By the time her doctor told her she needed hospital treatment, Georgia Harraway-Jones had planned her suicide in detail.
The 20-year-old was diagnosed by her GP with depression, anxiety and an eating disorder two years ago.
But the diagnosis and referrals to specialists weren't the lifeline they should have been. Georgia discovered the waiting list to see a psychologist in Ballarat was 12 weeks. A visit to a different GP resulted in another referral, to another psychologist. This time, the waiting list was 10 weeks long. It took three months to see a dietitian, and four months to to see a psychiatrist.
"In that time, I felt like my eating disorder really tightened its grip around my throat," she told the Royal Commission into Victoria's Mental Health System on Wednesday.
I lost a lot of weight ... I was threatened with involuntary admission.
By June last year, Georgia's situation worsened and she relapsed, hard. This time, the difference between a three-month wait for a public hospital bed in Melbourne and getting in straight away was life and death.
"I was quite suicidal, I had a plan and all that, and I really wasn't eating, and I don't think I would have made it those three months if I had have waited; I honestly don't think I'd be here, so I'm very thankful for my mum and dad and their private health insurance, because I was able to go into the Geelong clinic where I stayed for 40 days as an inpatient."
The inquiry, which on Wednesday focused on access to the mental health system, heard that waiting lists remain a major barrier to Victorians accessing psychiatric services.
The inquiry heard from Professor Malcolm Hopwood, who leads a clinical unit at the Albert Road Clinic, a private psychiatric hospital in Melbourne.
Professor Hopwood said most psychiatrists had waiting lists of several weeks, and waiting that long for care was not appropriate for patients' health.
He said other barriers to access were the referral process itself, for patients who were particularly unwell, and the cost of psychiatric services.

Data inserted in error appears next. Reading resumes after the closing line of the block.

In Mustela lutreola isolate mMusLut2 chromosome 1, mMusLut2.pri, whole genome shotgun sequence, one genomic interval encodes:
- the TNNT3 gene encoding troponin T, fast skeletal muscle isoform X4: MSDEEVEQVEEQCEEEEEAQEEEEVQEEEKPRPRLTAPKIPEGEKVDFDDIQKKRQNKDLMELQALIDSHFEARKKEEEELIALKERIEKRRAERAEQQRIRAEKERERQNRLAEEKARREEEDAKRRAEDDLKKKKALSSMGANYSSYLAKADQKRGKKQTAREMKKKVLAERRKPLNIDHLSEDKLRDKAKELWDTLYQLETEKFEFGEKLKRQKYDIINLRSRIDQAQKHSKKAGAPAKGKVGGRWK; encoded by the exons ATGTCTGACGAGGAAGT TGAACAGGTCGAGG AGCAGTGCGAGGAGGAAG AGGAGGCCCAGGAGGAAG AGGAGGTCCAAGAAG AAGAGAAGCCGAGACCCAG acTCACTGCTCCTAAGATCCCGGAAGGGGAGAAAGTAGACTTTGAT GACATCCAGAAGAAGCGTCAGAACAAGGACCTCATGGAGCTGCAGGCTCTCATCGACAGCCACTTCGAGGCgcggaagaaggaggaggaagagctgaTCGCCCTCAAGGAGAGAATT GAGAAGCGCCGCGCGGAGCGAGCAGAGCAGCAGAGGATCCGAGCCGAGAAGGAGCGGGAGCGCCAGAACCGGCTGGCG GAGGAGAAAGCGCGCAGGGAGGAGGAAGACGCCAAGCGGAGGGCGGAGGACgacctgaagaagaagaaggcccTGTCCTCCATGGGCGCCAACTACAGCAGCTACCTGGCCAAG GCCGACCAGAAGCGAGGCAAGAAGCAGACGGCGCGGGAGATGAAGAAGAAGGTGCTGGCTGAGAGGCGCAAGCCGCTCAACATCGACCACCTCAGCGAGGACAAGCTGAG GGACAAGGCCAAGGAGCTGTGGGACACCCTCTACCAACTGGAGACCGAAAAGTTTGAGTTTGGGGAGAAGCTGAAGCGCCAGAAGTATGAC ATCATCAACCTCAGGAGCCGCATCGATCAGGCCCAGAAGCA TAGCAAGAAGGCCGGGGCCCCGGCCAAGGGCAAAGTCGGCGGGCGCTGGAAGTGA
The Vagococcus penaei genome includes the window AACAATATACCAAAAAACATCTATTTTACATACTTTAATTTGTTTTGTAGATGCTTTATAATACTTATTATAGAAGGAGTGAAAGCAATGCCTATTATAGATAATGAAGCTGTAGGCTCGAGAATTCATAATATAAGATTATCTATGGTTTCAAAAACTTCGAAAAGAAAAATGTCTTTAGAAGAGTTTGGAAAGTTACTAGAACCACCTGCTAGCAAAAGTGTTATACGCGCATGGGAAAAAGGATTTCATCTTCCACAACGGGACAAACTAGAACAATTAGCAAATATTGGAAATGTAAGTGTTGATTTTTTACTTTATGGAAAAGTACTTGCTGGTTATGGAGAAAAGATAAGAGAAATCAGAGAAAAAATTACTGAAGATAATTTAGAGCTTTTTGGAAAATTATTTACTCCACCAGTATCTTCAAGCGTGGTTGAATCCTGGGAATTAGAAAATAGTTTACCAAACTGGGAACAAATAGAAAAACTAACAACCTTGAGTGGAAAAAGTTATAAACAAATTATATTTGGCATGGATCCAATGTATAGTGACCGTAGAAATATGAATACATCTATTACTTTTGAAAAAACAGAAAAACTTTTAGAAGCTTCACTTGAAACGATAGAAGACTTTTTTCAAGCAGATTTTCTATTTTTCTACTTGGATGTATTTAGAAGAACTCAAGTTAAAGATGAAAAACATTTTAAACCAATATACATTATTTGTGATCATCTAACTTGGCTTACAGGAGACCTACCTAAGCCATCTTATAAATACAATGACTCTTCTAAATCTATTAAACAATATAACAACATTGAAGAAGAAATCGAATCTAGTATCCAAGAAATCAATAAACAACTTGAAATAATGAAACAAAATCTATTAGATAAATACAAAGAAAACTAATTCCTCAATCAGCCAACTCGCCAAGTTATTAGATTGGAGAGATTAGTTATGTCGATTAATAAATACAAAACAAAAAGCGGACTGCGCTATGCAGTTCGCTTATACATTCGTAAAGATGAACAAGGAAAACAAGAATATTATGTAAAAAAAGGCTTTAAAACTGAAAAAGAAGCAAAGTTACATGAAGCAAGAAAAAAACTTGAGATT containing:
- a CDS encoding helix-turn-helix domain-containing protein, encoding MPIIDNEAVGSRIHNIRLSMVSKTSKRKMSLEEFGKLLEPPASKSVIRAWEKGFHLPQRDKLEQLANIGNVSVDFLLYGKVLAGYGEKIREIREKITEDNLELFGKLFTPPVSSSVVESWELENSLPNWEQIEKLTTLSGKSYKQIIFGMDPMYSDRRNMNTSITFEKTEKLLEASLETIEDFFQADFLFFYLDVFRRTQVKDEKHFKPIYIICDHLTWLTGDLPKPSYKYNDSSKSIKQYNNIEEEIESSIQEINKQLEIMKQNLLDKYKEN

The inquiry was told most patients would pay an out-of-pocket fee of $130-$200 for a consultation with a psychiatrist.
Most people would be unable to afford to admit themselves or a relative into private psychiatric care without private health insurance, Professor Hopwood said.
"The out-of-pocket bed day cost would be approximately $800-$900, which, over a two or three-week stay, would be financially intolerable for many people, so private insurance is central to the inpatient care."
The average length of stay was 20 days, he said.
About 80 per cent of patients he saw were suicidal at admission.
Mercy Mental Health services clinical director Associate Professor Dean Stevenson told the inquiry funding to community mental health services should be at least doubled to cope with demand.
"We know that we should be providing services to about 3 per cent of the population who would suffer with a very severe mental illness," he said. "We're probably reaching less than half of that, so there is this whole group of people out there in the community who aren't getting the services and the treatments that they require to manage and to assist them manage their severe mental illness."
However, he said that last year the government had increased funding to Mercy Mental Health, which had been "wonderful" and had illustrated what a difference funding could make.
"I came into the job as clinical director in 2005, and probably all the way up to 2017, it was always, 'What services are we going to reduce, how are we going to balance the books?'
"Whereas last financial year there was funding that was coming in, and suddenly it was, 'What sorts of services can we now develop to meet the needs of the community?' which is a very exciting place to be in and contrasts very starkly to the previous 15 years."
The state government directed $56.1 million to Mercy Health in 2018-19 to improve, expand, and better co-ordinate their mental health services.
"I think there's a realisation at a government level that mental health services are in a very, very bad shape and that the system is broken and it needs to be fixed."
The hearing continues.
If you or someone you know needs help, contact Lifeline on 131114 or Beyond Blue on 1300 224 636
- Tha Age